As a final note, the physical inadequacies of this book in hardback form have to be mentioned. It is unacceptable that academic books costing nearly £75 a copy should start falling apart as soon as a reader begins opening and closing them with any frequency, but that is what happened with the review copy of this book I had. Palgrave Macmillan is owned by the highly profitable academic publishing giant Springer Nature. Before the Springer takeover, Palgrave books were physically better produced (e.g. Groes (2011)). Just now, such giant enterprises, which seek profits for shareholders, keep their place on university libraries’ shopping lists via sheer clout. But their publishing model is being challenged by others in which peer-reviewed academic publications appear open-source, at no cost to the reader. Work such as Pye’s is not threatened by such a possible future, which would improve the chance which scholars of Victorian and twentieth-century London have of sharing knowledge about the sounds of the city and their representation in writing. These caveats aside, Pye’s book overall demonstrates both the problems and the advantages of a critical paradigm valuing breadth over depth.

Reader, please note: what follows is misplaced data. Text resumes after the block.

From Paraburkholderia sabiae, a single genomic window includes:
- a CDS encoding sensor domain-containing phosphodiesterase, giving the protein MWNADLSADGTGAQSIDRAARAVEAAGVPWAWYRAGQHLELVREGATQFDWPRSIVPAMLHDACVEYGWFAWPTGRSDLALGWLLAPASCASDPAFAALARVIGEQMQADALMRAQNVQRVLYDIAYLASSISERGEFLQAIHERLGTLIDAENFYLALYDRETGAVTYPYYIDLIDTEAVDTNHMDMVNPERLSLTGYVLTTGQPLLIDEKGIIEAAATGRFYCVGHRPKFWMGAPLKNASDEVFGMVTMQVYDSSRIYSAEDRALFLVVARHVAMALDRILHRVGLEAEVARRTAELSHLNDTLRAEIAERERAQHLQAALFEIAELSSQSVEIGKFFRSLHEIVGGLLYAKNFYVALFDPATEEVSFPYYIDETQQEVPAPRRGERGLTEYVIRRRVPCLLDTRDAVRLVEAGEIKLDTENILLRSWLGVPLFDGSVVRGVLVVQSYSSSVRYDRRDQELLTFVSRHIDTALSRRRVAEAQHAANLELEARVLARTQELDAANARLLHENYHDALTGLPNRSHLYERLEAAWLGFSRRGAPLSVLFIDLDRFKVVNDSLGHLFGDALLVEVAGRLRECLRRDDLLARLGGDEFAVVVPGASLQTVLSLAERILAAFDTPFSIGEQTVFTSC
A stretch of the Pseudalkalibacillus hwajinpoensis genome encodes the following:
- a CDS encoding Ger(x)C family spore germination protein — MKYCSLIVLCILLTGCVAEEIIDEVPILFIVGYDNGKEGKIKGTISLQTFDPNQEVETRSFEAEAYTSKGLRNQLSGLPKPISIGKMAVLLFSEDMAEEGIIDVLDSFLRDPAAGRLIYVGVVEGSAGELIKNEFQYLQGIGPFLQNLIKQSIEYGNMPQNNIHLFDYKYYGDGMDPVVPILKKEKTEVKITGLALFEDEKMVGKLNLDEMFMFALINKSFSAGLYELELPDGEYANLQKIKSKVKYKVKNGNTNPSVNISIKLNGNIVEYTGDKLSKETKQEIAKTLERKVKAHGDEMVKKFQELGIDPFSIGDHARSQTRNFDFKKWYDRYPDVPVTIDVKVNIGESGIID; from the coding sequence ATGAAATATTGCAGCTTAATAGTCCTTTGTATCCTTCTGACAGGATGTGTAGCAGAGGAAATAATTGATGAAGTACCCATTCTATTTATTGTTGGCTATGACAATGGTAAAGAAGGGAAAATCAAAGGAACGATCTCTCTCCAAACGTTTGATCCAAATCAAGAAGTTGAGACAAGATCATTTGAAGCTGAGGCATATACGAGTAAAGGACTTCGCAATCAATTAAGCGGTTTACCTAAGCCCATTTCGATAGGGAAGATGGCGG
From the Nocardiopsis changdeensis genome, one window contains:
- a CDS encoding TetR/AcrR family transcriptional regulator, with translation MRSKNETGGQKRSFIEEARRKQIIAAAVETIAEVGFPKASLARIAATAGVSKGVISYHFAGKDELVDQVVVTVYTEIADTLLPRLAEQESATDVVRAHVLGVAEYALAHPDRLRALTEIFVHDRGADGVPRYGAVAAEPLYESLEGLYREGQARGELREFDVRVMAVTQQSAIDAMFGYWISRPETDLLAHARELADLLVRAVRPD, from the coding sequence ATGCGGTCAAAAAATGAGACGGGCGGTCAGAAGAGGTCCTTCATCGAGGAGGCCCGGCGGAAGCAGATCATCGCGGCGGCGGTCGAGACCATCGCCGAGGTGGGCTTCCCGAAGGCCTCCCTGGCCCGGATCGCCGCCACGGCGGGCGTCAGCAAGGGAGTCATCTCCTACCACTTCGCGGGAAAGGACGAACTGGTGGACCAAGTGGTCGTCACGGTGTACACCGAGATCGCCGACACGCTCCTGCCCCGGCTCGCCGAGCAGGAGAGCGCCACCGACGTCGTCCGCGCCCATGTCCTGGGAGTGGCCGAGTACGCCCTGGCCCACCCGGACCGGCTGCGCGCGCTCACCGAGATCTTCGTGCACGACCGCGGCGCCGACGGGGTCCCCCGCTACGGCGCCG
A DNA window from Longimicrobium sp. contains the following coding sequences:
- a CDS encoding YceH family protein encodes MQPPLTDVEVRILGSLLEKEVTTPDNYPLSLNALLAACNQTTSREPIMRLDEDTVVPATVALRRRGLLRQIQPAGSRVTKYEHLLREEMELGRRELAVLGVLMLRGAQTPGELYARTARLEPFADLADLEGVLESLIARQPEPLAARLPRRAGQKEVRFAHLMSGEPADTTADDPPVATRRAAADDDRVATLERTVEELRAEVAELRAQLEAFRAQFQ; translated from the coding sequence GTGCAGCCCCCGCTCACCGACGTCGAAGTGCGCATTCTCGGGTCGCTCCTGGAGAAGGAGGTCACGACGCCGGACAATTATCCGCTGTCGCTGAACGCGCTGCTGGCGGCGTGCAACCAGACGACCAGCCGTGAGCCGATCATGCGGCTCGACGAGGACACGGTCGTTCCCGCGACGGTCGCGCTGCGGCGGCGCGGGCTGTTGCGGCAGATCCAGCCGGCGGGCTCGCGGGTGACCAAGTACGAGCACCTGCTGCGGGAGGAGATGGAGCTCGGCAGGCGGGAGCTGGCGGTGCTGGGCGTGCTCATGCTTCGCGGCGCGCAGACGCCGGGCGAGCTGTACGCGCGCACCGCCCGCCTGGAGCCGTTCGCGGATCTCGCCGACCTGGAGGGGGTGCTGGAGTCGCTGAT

1. See Franco Moretti, Atlas of the European Novel 1800–1900 (London: Verso, 1998), p. 70.
  2. George Gissing, ‘The Muse of the Halls’, Gissing Journal, 42.3 (2006 [1893]), 1–13 (p. 3).

Works Cited

Dart, Gregory, Metropolitan Art and Literature, 1810–1840: Cockney Adventures (Cambridge: Cambridge University Press, 2012).

Gissing, George, ‘The Muse of the Halls’, Gissing Journal, 42.3 (2006 [1893]), 1–13.

Groes, Sebastian, The Making of London: London in Contemporary Literature (Basingstoke: Palgrave Macmillan, 2011).

Heuser, Ryan, Franco Moretti, and Erik Steiner, ‘The Emotions of London’, Literary Lab Pamphlet, 13 (Stanford, CA: Stanford University, 2016) <> [accessed 19 September 2018].

Moretti, Franco, Atlas of the European Novel 1800–1900 (London: Verso, 1998).

Patricia Pye, Sound and Modernity in the Literature of London, 1880–1918 (London: Palgrave Macmillan, 2017), ISBN: 9781137540164 (hardback); 9781137540171 (ebook), 179 pages, £74.99 (hardback); £59.99 (ebook)